Letters from Activist Readers

March 2006

image.php.jpgMany readers have forwarded a series of questions following the formation of Liquid Icon Capital. The most common question takes one or another form of:

“Are you Carl Icon or Carl Icahn?”

I will take this opportunity to answer this question as succintly and transparently as the corporation who was the targest of my latest shareholder activism would: “Yes.”

Thank you for your kind attention.

Dear Long or Short Shareholder

March 2006

In life and in business, there are two cardinal sins. The first is to act precipitously without thought, and the second is to not act at all. Unfortunately, the Board of Directors and top management of Long or Short already committed the first sin by adopting its recent Sir Click-a-Lot program, and we believe they are currently in the process of committing the second; now is not a time to move slowly and suffer the paralysis of inaction, yet we fear based on their recent statements that the current leadership of Long or Short Capital does not recognize the need to take bold action for shareholders.  Accordingly, LIC is announcing that we have secured a 15% stake in Long or Short Capital.

We were initially made aware of Long or Short Capital by the many referrer entries in our weblogs after a post on the Long or Short website welcoming us to the blogosphere. Since we are here, we might as well get started.

The Long or Short PR machine would like you to believe that Mr. Juggles and the Long or Short Board have been performing well and taking the necessary steps to deliver value for shareholders, and it appears that many in the press have accepted this storyline. But after taking a closer look at recent performance, it is clear that there have been a series of significant missteps by the Board and Long or Short’s senior management which have resulted in the further destruction of value. Unless this legacy of poor decision-making is fully recognized and the Board is held accountable, the dismal record of mistakes and inaction will continue to the detriment of shareholders. Let us examine the record.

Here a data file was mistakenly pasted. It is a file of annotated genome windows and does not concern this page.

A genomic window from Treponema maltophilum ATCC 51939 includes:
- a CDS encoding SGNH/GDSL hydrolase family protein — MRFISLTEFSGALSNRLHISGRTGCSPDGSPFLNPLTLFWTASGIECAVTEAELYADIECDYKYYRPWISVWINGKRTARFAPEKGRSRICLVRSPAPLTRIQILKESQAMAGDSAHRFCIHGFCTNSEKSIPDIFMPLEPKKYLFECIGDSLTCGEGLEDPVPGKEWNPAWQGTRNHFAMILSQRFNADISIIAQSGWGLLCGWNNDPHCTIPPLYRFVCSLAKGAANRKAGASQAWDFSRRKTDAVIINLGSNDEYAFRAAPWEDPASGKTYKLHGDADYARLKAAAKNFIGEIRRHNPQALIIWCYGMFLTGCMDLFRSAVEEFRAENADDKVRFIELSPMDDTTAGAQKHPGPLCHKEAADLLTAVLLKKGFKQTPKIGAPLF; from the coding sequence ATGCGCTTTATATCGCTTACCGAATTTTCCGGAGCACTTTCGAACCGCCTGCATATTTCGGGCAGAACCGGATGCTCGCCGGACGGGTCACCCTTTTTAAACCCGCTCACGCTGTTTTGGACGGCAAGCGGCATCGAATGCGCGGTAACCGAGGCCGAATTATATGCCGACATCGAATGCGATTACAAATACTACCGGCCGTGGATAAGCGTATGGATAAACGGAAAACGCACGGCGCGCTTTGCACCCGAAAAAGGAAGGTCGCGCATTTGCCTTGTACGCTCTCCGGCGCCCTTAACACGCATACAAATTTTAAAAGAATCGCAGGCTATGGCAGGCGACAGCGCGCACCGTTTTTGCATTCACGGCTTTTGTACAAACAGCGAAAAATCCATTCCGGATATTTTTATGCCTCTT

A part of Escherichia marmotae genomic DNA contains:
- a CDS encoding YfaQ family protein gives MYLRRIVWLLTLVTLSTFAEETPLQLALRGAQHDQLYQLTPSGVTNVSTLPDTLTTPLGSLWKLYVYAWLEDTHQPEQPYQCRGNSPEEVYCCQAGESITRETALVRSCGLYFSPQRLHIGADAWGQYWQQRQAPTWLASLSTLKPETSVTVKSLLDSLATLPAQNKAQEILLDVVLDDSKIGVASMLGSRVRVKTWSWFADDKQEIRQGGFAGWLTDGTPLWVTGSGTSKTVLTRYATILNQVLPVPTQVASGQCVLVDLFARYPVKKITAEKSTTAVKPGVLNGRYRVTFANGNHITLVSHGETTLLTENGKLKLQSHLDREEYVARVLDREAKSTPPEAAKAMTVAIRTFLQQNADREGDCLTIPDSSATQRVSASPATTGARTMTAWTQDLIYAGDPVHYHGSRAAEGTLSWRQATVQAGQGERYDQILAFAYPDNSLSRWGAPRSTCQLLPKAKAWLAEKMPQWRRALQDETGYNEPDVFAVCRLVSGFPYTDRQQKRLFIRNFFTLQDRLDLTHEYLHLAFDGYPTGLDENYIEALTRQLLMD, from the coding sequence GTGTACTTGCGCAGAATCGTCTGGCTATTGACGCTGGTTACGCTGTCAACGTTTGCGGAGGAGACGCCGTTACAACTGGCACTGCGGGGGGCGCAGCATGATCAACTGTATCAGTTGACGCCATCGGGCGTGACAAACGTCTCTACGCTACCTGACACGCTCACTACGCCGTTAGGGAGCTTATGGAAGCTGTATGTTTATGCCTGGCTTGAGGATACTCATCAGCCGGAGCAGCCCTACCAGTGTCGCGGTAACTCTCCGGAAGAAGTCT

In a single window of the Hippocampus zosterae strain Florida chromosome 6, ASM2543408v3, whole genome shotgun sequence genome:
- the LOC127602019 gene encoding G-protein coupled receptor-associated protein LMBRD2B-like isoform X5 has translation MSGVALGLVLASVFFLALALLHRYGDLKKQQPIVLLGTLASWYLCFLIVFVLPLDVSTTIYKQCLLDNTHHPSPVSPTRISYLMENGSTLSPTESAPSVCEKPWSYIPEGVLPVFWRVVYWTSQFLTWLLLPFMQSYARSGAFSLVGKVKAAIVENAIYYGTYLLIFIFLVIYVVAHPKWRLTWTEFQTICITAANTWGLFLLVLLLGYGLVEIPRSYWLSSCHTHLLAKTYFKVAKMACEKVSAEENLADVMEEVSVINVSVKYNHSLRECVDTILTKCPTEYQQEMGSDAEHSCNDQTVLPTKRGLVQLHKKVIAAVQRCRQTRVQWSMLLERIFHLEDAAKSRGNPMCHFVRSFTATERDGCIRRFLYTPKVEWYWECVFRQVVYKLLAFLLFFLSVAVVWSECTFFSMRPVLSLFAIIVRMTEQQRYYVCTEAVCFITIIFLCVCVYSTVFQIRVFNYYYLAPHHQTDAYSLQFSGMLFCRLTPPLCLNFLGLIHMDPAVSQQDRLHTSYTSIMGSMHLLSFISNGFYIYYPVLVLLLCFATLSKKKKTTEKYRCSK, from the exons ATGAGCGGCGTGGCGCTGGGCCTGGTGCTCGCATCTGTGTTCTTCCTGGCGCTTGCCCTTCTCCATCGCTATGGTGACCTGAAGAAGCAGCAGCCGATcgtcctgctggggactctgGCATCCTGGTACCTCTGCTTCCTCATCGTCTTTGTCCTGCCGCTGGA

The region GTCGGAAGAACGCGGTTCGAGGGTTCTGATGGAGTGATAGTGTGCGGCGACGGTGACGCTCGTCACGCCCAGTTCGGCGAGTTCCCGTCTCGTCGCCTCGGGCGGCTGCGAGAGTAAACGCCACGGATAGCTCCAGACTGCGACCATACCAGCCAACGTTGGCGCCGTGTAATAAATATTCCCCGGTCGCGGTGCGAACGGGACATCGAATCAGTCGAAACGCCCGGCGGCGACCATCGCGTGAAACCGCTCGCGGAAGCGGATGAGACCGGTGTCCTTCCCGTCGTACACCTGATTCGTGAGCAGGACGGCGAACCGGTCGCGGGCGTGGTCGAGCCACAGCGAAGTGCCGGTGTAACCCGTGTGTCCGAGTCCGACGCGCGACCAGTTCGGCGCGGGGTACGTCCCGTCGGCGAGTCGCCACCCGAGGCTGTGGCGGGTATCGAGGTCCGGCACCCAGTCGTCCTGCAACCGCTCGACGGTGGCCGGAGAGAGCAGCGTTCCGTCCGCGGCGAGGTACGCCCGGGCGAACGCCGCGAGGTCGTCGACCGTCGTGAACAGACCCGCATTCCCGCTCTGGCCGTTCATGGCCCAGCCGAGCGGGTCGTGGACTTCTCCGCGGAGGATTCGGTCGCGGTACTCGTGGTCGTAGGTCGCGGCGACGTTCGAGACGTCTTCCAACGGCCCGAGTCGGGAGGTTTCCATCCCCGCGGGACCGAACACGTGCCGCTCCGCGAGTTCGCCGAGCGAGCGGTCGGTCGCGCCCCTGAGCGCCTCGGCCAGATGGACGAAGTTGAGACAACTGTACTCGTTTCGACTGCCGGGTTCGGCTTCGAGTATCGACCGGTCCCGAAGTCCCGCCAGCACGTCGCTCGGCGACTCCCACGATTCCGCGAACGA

The GOOG Disaster

Understandably, the Board and top management at Long or Short wish to put their role in the disastrous recommendation record for GOOG behind them. The GOOG disaster resulted in an incredible over $87 billion of goodwill write-downs over a two-year period (greater than the current equity market capitalization of today’s Long or Short) and the loss of over 75% of the Company’s market value in two years. However, when we match the fingerprints on the deal with those of the current directors, it becomes clear that the direction of the Company is still largely in the hands of those who played key roles in the recommendation schedule. Of the eleven pre-GOOG Long or Short directors who approved the recommendations strategy, seven still sit on the Board.

The lingering presence of these individuals forces us to ask, why are a majority of the same directors who signed off on the disastrous GOOG plan still steering the corporate ship? We also note that we are not the first to raise questions about the qualifications of the current members of the Board. In 2003, Institutional Shareholder Services recommended that shareholders withhold support for two current directors (Mr. Juggles and Johnny Decable) saying they were too closely tied to the Company. Also in 2003, CalPERS (the nation’s largest pension fund) withheld its votes for two of the current directors citing questions about their independence. Describing the corporate culture at Long or Short in 2003 following the resignation of Beth Option (who founded Salon) and Cindy Watsamerger (who has been credited with helping to invent the baked potato market) from the Company’s management, Wolf Blitzer said, "These twin departures signify a fundamental shift to the bland by a company that now has no place for genius or contrary points of view."